INTRACTABILITY OF CLIQUEWIDTH PARAMETERIZATIONS
, 2009
"... We show that Edge Dominating Set, Hamiltonian Cycle, and Graph Coloring are W [1]hard parameterized by cliquewidth. It was an open problem, explicitly mentioned in several papers, whether any of these problems is fixed parameter tractable when parameterized by the cliquewidth, that is, solvable i ..."
Abstract

Cited by 9 (2 self)
 Add to MetaCart
(Show Context)
We show that Edge Dominating Set, Hamiltonian Cycle, and Graph Coloring are W [1]hard parameterized by cliquewidth. It was an open problem, explicitly mentioned in several papers, whether any of these problems is fixed parameter tractable when parameterized by the cliquewidth, that is, solvable in time g(k) · nO(1) on nvertex graphs of cliquewidth k, where g is some function of k only. Our results imply that the running time O(nf(k) ) of many cliquewidth based algorithms is essentially the best we can hope for (up to a widely believed assumption from parameterized complexity, namely F P T ̸ = W [1]).
Planar Capacitated Dominating Set is W[1]hard
, 2009
"... Given a graph G together with a capacity function c: V (G) â N, we call S â V (G) a capacitated dominating set if there exists a mapping f: (V (G) \ S) â S which maps every vertex in (V (G) \ S) to one of its neighbors such that the total number of vertices mapped by f to any vertex v â ..."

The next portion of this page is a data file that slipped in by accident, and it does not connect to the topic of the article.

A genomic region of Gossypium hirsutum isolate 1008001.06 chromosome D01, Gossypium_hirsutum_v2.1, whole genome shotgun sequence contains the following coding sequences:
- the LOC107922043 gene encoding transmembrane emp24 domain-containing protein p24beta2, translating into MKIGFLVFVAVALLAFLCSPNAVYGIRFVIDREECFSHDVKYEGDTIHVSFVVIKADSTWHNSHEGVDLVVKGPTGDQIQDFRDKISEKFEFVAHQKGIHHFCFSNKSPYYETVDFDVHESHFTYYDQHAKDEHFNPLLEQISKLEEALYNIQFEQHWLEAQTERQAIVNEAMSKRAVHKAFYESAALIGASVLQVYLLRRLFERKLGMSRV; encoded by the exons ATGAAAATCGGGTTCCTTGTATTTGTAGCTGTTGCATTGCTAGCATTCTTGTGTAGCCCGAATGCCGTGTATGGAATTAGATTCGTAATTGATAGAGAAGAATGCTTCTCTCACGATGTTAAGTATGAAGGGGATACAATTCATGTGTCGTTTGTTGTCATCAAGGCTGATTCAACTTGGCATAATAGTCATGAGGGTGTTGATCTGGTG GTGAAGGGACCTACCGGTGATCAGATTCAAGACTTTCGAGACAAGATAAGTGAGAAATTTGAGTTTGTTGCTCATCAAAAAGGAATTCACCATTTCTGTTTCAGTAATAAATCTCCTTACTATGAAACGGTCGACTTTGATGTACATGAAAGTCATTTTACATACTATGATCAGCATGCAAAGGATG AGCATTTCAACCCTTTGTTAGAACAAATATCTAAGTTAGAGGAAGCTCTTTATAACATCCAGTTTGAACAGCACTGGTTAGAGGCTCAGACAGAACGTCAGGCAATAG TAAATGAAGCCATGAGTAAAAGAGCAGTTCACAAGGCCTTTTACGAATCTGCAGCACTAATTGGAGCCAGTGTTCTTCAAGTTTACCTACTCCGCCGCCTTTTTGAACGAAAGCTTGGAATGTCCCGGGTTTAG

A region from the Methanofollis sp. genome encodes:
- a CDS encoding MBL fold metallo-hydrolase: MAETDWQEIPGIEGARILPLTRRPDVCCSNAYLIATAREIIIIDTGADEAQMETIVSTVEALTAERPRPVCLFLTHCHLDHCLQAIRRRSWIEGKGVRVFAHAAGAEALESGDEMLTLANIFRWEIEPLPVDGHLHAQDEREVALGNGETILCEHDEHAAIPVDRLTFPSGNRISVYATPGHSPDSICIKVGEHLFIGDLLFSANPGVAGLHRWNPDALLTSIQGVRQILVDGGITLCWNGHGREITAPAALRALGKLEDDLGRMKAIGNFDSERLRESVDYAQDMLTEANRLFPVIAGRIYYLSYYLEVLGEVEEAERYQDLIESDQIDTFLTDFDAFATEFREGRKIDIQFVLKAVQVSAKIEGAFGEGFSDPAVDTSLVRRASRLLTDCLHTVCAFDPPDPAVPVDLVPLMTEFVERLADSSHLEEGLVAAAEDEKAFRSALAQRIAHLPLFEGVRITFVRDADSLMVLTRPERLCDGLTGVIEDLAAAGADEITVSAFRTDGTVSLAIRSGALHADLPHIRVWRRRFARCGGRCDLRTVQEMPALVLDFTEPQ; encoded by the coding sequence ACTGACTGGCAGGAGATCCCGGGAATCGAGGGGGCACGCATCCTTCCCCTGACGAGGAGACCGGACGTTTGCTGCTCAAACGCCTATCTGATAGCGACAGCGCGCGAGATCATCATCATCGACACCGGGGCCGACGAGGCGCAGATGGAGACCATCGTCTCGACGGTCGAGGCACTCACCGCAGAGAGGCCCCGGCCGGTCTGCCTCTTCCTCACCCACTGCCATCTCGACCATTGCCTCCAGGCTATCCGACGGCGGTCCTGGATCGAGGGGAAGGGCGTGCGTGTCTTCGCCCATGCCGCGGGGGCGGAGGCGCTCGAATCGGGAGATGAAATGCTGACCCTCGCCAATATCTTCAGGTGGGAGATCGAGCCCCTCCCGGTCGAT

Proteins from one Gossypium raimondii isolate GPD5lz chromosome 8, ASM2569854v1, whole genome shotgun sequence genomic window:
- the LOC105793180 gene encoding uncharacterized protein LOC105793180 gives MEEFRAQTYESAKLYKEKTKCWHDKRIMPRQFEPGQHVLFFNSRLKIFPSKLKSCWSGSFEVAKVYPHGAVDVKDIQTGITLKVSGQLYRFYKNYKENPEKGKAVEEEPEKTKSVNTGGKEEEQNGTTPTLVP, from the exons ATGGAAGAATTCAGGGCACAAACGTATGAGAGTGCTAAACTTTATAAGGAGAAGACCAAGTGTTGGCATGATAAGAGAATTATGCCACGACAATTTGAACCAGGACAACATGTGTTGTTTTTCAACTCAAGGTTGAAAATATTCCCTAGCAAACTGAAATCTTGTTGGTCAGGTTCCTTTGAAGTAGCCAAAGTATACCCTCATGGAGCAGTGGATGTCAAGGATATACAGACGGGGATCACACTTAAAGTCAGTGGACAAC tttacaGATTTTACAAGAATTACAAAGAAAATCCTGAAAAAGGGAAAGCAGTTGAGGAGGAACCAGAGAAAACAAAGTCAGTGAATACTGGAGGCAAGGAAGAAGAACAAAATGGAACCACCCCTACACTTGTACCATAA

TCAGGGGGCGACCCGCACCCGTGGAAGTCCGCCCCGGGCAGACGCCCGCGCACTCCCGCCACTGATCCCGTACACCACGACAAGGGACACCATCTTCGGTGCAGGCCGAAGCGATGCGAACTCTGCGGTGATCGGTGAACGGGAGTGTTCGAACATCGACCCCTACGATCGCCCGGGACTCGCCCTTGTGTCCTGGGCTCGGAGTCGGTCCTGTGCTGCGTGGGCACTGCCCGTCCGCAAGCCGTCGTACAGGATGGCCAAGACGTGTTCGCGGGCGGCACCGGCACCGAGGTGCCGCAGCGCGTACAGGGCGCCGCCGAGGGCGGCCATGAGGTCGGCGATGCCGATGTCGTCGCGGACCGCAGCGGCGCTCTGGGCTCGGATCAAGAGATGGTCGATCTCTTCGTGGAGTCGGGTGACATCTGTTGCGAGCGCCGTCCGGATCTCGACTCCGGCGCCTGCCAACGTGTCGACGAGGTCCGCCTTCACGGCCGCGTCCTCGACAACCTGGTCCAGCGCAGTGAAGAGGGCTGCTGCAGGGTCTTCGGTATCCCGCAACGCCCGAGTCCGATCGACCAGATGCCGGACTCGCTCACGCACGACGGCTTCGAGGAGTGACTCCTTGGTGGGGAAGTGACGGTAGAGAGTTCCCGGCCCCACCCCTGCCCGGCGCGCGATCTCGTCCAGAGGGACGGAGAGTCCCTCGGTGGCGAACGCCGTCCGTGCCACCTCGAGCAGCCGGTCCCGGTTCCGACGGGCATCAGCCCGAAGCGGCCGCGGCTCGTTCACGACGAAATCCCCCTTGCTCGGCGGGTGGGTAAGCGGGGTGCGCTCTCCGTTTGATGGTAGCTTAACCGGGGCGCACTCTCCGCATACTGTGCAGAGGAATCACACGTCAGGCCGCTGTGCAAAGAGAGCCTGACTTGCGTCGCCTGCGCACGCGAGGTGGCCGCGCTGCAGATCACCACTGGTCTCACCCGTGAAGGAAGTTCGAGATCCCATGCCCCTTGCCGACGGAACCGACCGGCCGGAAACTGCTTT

Abstract

Cited by 3 (1 self)
 Add to MetaCart
(Show Context)
Given a graph G together with a capacity function c: V (G) â N, we call S â V (G) a capacitated dominating set if there exists a mapping f: (V (G) \ S) â S which maps every vertex in (V (G) \ S) to one of its neighbors such that the total number of vertices mapped by f to any vertex v â S does not exceed c(v). In the Planar Capacitated Dominating Set problem we are given a planar graph G, a capacity function c and a positive integer k and asked whether G has a capacitated dominating set of size at most k. In this paper we show that Planar Capacitated Dominating Set is W[1]hard, resolving an open problem of Dom et al. [IWPEC, 2008]. This is the first bidimensional problem to be shown W[1]hard. Thus Planar Capacitated Dominating Set can become a useful starting point for reductions showing parameterized intractablility of planar graph problems.
Guard Games on Graphs: Keep the Intruder Out!
"... A team of mobile agents, called guards, tries to keep an intruder out of an assigned area by blocking all possible attacks. In a graph model for this setting, the agents and the intruder are located on the vertices of a graph, and they move from node to node via connecting edges. The area protected ..."
Abstract

Cited by 3 (1 self)
 Add to MetaCart